Abstract Despite general interest in the economic rise of Asia and in the role of law in the development of the region, the literature on comparative corporate governance in Asia is surprisingly undeveloped with respect to in-depth comparisons among Asian countries. In particular, it should be both valuable and feasible to compare and contrast corporate… Read more

Judicial Inactivism in Protecting Financial Consumers against Predatory Sale of Retail Structured Products: A Reflection from Retail Structured Notes Lawsuits in Taiwan

Published Nov 29, 2015

Abstract This article analyzes 310 structured note lawsuits in Taiwan between 2000 and 2013 to examine courts’ attitude in dealing with claims of misselling retail structured notes. We find that courts were generally not favorable to retail investors. This provides a contrast with the financial regulator’s efforts to improve financial consumer protection since 2008. By… Read more

International Criminal Law with Asian Characteristics

Published Nov 29, 2015

Abstract The history of international criminal law typically effaces Asian experience of the topic. This is partly because incidents such as the Tokyo Trial disclose racial and colonial biases that are now seen as embarrassing. Yet failing to engage with Asian experience also impoverishes our understanding of the possibilities and limitations of international criminal law…. Read more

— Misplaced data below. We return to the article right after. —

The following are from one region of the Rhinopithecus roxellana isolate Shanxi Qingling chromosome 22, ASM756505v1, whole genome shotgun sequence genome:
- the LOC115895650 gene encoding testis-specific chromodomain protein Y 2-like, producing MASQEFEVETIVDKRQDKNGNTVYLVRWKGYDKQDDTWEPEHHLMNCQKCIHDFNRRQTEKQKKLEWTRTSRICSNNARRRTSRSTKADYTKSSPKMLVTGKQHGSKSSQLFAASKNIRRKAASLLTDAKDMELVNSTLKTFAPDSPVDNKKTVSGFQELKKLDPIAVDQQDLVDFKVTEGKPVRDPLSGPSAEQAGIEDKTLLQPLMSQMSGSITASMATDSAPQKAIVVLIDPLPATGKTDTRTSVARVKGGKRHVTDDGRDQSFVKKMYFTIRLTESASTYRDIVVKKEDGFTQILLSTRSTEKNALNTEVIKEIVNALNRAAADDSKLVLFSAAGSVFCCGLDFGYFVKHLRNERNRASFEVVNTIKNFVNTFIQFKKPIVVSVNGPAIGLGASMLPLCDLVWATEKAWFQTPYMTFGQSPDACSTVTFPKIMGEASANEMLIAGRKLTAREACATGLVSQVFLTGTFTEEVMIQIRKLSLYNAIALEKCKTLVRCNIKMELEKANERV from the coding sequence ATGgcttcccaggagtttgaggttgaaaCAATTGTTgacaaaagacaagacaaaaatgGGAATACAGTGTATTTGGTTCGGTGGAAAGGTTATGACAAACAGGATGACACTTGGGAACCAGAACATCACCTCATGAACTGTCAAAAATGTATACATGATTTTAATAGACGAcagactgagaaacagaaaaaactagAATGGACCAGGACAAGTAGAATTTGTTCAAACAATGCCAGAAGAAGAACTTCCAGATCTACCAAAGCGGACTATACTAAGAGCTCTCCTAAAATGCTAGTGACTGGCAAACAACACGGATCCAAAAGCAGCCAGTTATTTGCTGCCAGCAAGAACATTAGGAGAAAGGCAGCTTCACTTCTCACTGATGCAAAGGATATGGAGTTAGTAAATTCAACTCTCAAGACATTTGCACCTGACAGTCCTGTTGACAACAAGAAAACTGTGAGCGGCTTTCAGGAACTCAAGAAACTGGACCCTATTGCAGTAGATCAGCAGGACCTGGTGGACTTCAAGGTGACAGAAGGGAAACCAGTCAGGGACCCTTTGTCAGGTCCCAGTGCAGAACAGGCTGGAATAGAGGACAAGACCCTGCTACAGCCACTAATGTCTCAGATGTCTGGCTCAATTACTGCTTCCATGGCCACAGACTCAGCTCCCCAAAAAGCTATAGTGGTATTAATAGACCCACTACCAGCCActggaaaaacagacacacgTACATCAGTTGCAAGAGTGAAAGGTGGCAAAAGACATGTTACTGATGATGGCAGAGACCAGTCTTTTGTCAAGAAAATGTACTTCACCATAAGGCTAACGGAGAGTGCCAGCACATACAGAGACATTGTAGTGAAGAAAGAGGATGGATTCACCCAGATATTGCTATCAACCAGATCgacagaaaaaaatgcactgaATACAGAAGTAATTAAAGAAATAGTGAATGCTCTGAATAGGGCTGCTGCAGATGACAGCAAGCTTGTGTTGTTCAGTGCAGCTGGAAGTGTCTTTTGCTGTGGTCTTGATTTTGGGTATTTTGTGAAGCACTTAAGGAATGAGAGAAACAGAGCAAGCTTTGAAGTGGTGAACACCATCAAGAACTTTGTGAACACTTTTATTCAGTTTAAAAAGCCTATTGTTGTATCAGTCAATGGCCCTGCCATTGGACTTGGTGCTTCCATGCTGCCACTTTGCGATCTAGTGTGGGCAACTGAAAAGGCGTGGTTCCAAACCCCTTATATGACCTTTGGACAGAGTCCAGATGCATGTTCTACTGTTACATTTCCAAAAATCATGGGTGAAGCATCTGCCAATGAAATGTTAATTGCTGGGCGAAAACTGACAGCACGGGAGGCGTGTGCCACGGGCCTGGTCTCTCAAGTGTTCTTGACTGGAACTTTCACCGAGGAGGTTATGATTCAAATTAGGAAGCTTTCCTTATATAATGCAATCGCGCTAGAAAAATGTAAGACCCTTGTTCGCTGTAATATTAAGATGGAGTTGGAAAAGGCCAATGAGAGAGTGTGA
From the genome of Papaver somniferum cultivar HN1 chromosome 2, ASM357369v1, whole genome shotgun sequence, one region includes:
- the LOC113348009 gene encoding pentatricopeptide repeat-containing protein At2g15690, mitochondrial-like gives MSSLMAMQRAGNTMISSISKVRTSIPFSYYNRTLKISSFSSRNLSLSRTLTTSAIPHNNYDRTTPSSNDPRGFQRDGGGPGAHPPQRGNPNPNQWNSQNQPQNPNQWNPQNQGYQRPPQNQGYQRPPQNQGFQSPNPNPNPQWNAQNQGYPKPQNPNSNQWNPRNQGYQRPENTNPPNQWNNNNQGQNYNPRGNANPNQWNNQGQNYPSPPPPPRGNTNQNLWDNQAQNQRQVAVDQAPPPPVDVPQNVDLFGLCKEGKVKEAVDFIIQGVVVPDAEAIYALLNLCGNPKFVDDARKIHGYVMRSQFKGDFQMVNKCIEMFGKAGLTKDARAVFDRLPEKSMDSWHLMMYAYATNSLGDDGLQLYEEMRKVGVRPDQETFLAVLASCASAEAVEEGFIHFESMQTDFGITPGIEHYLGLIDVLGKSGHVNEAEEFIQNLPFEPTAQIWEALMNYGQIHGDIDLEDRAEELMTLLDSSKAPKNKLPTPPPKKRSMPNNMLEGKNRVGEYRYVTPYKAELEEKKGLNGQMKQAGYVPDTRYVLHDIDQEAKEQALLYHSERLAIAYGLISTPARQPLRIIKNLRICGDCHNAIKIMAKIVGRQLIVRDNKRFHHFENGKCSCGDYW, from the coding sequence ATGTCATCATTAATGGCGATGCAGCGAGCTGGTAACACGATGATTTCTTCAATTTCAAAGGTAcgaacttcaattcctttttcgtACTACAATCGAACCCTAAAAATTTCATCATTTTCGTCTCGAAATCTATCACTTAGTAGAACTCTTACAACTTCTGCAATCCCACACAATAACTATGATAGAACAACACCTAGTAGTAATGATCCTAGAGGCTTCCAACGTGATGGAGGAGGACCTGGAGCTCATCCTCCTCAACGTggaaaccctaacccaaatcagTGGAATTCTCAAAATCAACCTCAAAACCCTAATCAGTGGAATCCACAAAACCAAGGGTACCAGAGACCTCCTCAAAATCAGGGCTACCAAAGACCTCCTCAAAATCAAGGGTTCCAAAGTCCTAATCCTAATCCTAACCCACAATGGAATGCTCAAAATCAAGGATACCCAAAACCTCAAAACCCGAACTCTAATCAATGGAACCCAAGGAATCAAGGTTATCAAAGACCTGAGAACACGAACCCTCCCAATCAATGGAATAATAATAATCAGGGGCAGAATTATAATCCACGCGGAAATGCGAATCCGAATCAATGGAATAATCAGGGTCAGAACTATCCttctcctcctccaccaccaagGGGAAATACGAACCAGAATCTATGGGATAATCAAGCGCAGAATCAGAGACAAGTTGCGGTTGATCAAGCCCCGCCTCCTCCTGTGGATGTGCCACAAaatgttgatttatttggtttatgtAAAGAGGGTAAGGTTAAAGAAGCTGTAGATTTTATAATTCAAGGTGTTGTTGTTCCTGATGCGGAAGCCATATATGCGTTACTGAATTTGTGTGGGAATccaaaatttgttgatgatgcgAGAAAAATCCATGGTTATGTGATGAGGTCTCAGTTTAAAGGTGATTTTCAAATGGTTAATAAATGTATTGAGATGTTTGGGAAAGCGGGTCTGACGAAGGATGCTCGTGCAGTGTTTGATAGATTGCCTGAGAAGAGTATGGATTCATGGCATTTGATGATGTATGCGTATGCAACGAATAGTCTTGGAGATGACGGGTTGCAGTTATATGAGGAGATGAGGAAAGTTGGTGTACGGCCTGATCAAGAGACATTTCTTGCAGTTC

Property Rights Arrangement in Emerging Natural Resources: A Case Study of China’s Nationalization of Wind and Sunlight

Published Nov 29, 2015

Abstract The passage of the Heilongjiang Province Regulation on Climate Resources Survey and Protection (the “Regulation”) that regulates wind and solar energy generation sparked a public furor because it contains a provision that stipulates, “climate resources are owned by the state.” As a case study of this regulatory attempt to manage emerging natural resources, this… Read more

The Indian Anomaly: Rethinking Credit Rating Agency Regulation from the Economic Perspective of Hyman Minsky

Published Nov 29, 2015

Abstract Policymakers have blamed credit rating agencies for the recent financial crisis – but they could be wrong. India can aid in understanding whether the agencies can still be relied upon as private “gatekeepers” in financial markets, or whether public institutions must take primary responsibility. The economist, Hyman Minsky, advocated for robust public regulation and… Read more

Recent and Noteworthy Legal Works Published in China

Published Nov 29, 2015